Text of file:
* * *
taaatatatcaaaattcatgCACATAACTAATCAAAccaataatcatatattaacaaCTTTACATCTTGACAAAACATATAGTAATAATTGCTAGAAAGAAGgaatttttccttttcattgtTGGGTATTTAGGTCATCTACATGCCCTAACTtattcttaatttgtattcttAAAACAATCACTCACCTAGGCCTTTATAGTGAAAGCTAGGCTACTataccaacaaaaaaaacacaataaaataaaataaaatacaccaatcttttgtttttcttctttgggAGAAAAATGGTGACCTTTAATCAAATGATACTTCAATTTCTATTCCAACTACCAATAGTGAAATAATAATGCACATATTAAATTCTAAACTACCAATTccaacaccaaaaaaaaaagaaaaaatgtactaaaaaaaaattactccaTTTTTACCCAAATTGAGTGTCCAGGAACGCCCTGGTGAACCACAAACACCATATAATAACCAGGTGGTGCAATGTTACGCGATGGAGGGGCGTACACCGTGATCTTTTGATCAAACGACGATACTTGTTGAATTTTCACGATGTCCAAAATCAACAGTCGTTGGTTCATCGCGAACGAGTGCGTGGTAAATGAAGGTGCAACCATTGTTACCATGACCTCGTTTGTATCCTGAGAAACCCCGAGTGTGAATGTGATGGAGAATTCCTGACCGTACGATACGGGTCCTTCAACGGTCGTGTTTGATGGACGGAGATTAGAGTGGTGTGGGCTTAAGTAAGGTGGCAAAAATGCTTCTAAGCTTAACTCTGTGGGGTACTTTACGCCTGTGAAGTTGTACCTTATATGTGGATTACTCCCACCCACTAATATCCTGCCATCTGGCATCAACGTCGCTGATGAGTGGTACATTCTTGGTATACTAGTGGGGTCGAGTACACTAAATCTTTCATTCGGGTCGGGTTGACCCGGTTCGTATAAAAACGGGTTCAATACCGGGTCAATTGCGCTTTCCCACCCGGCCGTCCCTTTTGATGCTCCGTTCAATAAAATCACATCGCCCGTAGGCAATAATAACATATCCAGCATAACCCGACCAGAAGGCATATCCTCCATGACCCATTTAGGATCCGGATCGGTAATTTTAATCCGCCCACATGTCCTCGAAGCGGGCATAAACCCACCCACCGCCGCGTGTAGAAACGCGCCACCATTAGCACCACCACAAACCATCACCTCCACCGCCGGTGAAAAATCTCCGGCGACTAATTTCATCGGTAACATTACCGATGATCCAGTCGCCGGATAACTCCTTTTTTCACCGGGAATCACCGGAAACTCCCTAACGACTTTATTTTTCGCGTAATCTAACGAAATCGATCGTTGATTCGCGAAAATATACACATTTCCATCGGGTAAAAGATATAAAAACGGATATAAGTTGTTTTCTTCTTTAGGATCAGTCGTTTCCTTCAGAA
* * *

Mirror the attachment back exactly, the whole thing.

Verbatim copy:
taaatatatcaaaattcatgCACATAACTAATCAAAccaataatcatatattaacaaCTTTACATCTTGACAAAACATATAGTAATAATTGCTAGAAAGAAGgaatttttccttttcattgtTGGGTATTTAGGTCATCTACATGCCCTAACTtattcttaatttgtattcttAAAACAATCACTCACCTAGGCCTTTATAGTGAAAGCTAGGCTACTataccaacaaaaaaaacacaataaaataaaataaaatacaccaatcttttgtttttcttctttgggAGAAAAATGGTGACCTTTAATCAAATGATACTTCAATTTCTATTCCAACTACCAATAGTGAAATAATAATGCACATATTAAATTCTAAACTACCAATTccaacaccaaaaaaaaaagaaaaaatgtactaaaaaaaaattactccaTTTTTACCCAAATTGAGTGTCCAGGAACGCCCTGGTGAACCACAAACACCATATAATAACCAGGTGGTGCAATGTTACGCGATGGAGGGGCGTACACCGTGATCTTTTGATCAAACGACGATACTTGTTGAATTTTCACGATGTCCAAAATCAACAGTCGTTGGTTCATCGCGAACGAGTGCGTGGTAAATGAAGGTGCAACCATTGTTACCATGACCTCGTTTGTATCCTGAGAAACCCCGAGTGTGAATGTGATGGAGAATTCCTGACCGTACGATACGGGTCCTTCAACGGTCGTGTTTGATGGACGGAGATTAGAGTGGTGTGGGCTTAAGTAAGGTGGCAAAAATGCTTCTAAGCTTAACTCTGTGGGGTACTTTACGCCTGTGAAGTTGTACCTTATATGTGGATTACTCCCACCCACTAATATCCTGCCATCTGGCATCAACGTCGCTGATGAGTGGTACATTCTTGGTATACTAGTGGGGTCGAGTACACTAAATCTTTCATTCGGGTCGGGTTGACCCGGTTCGTATAAAAACGGGTTCAATACCGGGTCAATTGCGCTTTCCCACCCGGCCGTCCCTTTTGATGCTCCGTTCAATAAAATCACATCGCCCGTAGGCAATAATAACATATCCAGCATAACCCGACCAGAAGGCATATCCTCCATGACCCATTTAGGATCCGGATCGGTAATTTTAATCCGCCCACATGTCCTCGAAGCGGGCATAAACCCACCCACCGCCGCGTGTAGAAACGCGCCACCATTAGCACCACCACAAACCATCACCTCCACCGCCGGTGAAAAATCTCCGGCGACTAATTTCATCGGTAACATTACCGATGATCCAGTCGCCGGATAACTCCTTTTTTCACCGGGAATCACCGGAAACTCCCTAACGACTTTATTTTTCGCGTAATCTAACGAAATCGATCGTTGATTCGCGAAAATATACACATTTCCATCGGGTAAAAGATATAAAAACGGATATAAGTTGTTTTCTTCTTTAGGATCAGTCGTTTCCTTCAGAA